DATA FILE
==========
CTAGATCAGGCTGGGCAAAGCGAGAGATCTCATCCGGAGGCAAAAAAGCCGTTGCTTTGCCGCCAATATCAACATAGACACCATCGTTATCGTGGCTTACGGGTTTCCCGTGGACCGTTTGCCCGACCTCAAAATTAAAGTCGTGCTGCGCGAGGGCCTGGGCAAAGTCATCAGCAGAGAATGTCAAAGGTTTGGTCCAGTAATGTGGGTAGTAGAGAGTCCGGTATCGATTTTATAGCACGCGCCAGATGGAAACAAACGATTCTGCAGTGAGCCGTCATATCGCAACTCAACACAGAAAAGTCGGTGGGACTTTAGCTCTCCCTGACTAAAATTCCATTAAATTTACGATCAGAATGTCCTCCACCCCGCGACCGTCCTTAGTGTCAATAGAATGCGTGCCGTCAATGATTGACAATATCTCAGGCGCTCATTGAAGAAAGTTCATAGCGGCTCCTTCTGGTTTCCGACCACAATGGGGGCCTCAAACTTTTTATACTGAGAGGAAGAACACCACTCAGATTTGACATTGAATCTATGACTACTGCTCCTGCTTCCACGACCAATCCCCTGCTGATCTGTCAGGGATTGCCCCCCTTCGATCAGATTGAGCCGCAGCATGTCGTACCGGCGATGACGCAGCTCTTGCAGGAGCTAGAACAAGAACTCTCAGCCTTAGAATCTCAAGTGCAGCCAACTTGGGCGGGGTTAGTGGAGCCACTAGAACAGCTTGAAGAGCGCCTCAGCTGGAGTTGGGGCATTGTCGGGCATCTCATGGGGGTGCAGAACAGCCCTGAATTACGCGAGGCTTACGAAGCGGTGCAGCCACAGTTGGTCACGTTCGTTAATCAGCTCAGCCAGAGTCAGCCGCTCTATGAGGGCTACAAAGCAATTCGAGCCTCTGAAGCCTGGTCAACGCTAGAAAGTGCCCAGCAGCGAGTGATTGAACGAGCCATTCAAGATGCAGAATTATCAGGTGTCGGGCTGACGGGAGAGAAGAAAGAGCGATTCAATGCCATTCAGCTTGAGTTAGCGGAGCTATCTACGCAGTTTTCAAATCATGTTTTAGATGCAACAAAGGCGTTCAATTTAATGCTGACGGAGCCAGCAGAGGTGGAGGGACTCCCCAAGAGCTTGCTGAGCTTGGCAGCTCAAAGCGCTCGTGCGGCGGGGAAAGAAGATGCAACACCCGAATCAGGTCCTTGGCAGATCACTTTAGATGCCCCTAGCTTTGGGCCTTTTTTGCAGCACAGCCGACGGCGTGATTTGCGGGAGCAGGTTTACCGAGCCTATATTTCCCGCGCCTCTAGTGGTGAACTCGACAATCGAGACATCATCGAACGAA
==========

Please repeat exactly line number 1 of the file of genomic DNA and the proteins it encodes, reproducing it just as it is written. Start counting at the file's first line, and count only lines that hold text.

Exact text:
CTAGATCAGGCTGGGCAAAGCGAGAGATCTCATCCGGAGGCAAAAAAGCCGTTGCTTTGCCGCCAATATCAACATAGACACCATCGTTATCGTGGCTTACGGGTTTCCCGTGGACCGTTTGCCCGACCTCAAAATTAAAGTCGTGCTGCGCGAGGGCCTGGGCAAAGTCATCAGCAGAGAATGTCAAAGGTTTGGTCCAGTAATGTGGGTAGTAGAGAGTCCGGTATCGATTTTATAGCACGCGCCAGATGGAAACAAACGATTCTGCAGTGAGCCGTCATATCGCAACTCAACACAGAAAAGTCGGTGGGACTTTAGCTCTCCCTGACTAAAATTCCATTAAATTTACGATCAGAATGTCCTCCACCCCGCGACCGTCCTTAGTGTCAATAGAATGCGTGCCGTCAATGATTGACAATATCTCAGGCGCTCATTGAAGAAAGTTCATAGCGGCTCCTTCTGGTTTCCGACCACAATGGGGGCCTCAAACTTTTTATACTGAGAGGAAGAACACCACTCAGATTTGACATTGAATCTATGACTACTGCTCCTGCTTCCACGACCAATCCCCTGCTGATCTGTCAGGGATTGCCCCCCTTCGATCAGATTGAGCCGCAGCATGTCGTACCGGCGATGACGCAGCTCTTGCAGGAGCTAGAACAAGAACTCTCAGCCTTAGAATCTCAAGTGCAGCCAACTTGGGCGGGGTTAGTGGAGCCACTAGAACAGCTTGAAGAGCGCCTCAGCTGGAGTTGGGGCATTGTCGGGCATCTCATGGGGGTGCAGAACAGCCCTGAATTACGCGAGGCTTACGAAGCGGTGCAGCCACAGTTGGTCACGTTCGTTAATCAGCTCAGCCAGAGTCAGCCGCTCTATGAGGGCTACAAAGCAATTCGAGCCTCTGAAGCCTGGTCAACGCTAGAAAGTGCCCAGCAGCGAGTGATTGAACGAGCCATTCAAGATGCAGAATTATCAGGTGTCGGGCTGACGGGAGAGAAGAAAGAGCGATTCAATGCCATTCAGCTTGAGTTAGCGGAGCTATCTACGCAGTTTTCAAATCATGTTTTAGATGCAACAAAGGCGTTCAATTTAATGCTGACGGAGCCAGCAGAGGTGGAGGGACTCCCCAAGAGCTTGCTGAGCTTGGCAGCTCAAAGCGCTCGTGCGGCGGGGAAAGAAGATGCAACACCCGAATCAGGTCCTTGGCAGATCACTTTAGATGCCCCTAGCTTTGGGCCTTTTTTGCAGCACAGCCGACGGCGTGATTTGCGGGAGCAGGTTTACCGAGCCTATATTTCCCGCGCCTCTAGTGGTGAACTCGACAATCGAGACATCATCGAACGAA